Barbados has received much needed arsenal in its fight against mosquito-borne illnesses.
The United States Agency for International Development (USAID), through its Zika AIRS (Africa Indoor Residual Spraying) Project (ZAP), presented the Minister of Health Lt. Col. Jeffrey Bostic with a fully equipped Insectary-in-a-Box – a 60-foot container entomological laboratory – this morning at Graeme Hall, Christ Church.
An insectary is a functioning laboratory which rears, cultivates, analyses and performs research on the local mosquito population from larvae to adults.
Lt. Col. Bostic told those gathered at the handing over ceremony that it would help to provide “a more evidence-based approach to mosquito control in Barbados”.
“Given the need to continue to strengthen the vector control programme when assistance was offered by the ZAP Project, Barbados seized the opportunity. Under this programme, our capacity will be enhanced in the areas of identification of mosquito species; understanding mosquito breeding habits; testing of biological mosquito controls; and developing insecticide resistance protocols.
“Mosquito control is important to us in the Ministry of Health and Wellness, and we are committed to the use of the Integrated Vector Management Framework, which requires evidence for rational decision making, and favours optimal use of resources for sustainable action,” he stated.
The Health Minister said while the aim of the ZAP programme was to control the mosquitoes responsible for transmitting the Zika virus, the added benefit for Barbados would be the control of other mosquito borne illnesses, such as dengue and chikungunya, since all three diseases were spread by the Aedes aegypti mosquito.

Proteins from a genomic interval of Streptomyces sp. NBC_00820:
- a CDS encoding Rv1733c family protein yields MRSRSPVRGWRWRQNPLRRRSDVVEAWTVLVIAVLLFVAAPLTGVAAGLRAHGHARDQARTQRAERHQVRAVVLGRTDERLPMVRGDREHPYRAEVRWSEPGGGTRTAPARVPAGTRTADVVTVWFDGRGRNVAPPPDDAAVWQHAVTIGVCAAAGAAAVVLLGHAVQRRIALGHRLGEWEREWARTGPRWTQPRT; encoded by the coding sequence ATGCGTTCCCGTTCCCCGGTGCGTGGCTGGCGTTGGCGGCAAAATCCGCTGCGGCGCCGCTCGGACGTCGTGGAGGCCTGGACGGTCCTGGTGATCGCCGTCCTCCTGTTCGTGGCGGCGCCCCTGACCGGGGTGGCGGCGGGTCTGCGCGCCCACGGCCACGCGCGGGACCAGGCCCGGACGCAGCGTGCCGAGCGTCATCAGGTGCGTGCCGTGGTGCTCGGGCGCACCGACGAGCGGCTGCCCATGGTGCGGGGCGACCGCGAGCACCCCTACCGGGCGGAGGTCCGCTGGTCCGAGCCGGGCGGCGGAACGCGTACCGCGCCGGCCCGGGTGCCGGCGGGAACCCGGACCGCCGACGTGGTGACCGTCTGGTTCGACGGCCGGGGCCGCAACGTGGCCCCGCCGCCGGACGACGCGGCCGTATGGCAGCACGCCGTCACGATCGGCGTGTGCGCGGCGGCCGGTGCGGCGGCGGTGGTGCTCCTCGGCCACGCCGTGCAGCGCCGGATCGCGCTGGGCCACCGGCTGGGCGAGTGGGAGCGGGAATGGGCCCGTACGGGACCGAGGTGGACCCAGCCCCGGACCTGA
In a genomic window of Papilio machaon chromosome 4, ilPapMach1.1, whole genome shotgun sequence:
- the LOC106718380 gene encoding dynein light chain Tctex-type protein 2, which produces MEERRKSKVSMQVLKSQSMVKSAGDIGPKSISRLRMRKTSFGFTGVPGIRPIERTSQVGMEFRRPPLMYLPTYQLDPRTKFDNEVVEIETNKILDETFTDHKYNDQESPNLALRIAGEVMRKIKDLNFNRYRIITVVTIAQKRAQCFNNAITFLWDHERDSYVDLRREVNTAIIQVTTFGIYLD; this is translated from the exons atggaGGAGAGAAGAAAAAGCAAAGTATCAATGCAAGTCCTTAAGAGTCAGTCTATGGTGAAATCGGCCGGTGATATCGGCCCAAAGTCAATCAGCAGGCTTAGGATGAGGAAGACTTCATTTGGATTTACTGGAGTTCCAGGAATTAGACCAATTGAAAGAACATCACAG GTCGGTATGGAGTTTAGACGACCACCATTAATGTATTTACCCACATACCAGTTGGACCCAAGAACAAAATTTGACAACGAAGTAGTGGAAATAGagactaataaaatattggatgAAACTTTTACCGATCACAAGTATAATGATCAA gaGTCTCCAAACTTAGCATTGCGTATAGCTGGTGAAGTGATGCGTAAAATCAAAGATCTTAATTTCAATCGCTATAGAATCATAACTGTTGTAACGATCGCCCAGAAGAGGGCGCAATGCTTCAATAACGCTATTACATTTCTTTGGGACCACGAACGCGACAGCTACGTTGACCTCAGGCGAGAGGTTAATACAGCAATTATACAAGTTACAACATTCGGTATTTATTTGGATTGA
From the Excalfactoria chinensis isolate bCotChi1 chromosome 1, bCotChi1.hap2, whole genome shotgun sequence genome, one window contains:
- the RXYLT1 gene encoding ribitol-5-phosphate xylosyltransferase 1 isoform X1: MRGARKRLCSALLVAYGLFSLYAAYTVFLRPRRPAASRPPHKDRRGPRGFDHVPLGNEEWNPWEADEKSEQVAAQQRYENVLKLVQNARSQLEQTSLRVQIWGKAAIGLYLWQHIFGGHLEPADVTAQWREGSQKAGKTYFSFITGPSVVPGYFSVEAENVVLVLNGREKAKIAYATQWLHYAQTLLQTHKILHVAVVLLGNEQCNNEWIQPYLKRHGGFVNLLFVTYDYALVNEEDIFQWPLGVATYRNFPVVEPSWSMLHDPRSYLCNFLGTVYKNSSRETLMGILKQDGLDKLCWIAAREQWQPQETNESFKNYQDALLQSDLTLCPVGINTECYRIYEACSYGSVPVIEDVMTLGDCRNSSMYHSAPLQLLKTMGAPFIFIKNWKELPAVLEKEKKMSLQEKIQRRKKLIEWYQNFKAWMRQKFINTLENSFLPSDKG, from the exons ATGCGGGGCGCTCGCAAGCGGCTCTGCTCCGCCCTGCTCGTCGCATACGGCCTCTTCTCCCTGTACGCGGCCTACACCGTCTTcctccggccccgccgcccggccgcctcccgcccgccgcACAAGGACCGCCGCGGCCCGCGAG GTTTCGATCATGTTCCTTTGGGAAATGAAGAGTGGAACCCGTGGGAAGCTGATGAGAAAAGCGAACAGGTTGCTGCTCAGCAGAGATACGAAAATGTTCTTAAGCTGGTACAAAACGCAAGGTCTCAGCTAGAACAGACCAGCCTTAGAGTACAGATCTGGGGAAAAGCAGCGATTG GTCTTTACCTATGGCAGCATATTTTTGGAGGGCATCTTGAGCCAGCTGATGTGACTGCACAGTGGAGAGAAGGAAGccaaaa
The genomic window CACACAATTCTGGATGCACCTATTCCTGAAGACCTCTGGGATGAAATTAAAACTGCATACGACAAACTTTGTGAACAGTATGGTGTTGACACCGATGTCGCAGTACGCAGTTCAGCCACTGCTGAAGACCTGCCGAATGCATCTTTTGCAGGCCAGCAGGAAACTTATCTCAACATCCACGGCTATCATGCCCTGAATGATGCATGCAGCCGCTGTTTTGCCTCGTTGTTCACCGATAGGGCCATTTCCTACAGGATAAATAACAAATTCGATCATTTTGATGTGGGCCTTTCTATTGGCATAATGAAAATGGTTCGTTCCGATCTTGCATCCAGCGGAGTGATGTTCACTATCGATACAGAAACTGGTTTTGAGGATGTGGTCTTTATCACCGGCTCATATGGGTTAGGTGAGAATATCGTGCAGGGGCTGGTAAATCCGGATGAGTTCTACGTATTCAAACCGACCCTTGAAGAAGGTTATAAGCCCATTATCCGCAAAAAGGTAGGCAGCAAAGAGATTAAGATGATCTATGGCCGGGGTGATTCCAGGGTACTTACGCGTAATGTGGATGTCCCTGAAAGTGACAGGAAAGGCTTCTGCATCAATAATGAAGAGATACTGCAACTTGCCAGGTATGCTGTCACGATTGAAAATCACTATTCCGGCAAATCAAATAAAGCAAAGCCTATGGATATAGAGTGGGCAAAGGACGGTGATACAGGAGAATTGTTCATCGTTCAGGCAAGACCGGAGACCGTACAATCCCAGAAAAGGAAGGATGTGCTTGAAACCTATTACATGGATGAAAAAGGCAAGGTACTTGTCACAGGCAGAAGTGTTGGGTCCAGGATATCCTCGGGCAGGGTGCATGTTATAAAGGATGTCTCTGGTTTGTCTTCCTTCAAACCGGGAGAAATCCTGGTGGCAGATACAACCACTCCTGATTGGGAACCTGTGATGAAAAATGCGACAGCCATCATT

He pointed out that there were over 2,000 notified cases of Chikungunya in Barbados back in 2014 – 139 of which were laboratory confirmed. Two persons died as a result of the disease. This was followed by the first confirmed cases of the Zika virus in 2015.
By 2016, there were over 800 suspected and confirmed cases of Zika locally, which were accompanied by complications such as Zika Congenital Syndrome and Guillain-Barré Syndrome. Additionally, there were 31 pregnant women who tested positive for the Zika virus, he disclosed.
“Efforts of the Vector Control Unit of the Ministry of Health and Wellness, assisted by Environmental Health Officers of the various polyclinics in the inspection of premises, community engagement and periodic fogging with insecticides since the 1950s, have had variable successes. Dengue fever outbreaks have still occurred every two to five years. The last recognized outbreak year was 2016,” the Health Minister said.
He added that in recent times some private sector companies had entered the market offering mosquito control spraying with newer insecticides.
“However, this action can rapidly provoke insecticide resistance, and therefore requires constant monitoring. In this regard, we work closely with the reference laboratory at the Caribbean Public Health Agency, the only facility in the region where insecticide resistance testing is currently available,” Lt. Col. Bostic explained.
He noted that one of the key outcomes of the insectary would be opportunities for training and career development, since any training would be certified through collaboration with the Barbados Community College and the University of the West Indies.
USAID’s Senior Zika Advisor Eric Bavanick said the insectary was essential for cost-effective mosquito monitoring and insecticide resistance testing.
“The aim is to develop a profile of insecticides that are effective against the Zika carrying mosquito in its various stages of development. These capabilities will foster a resilient public health system and promote early notification of mosquito-borne illness outbreaks,” he stated. (BGIS)
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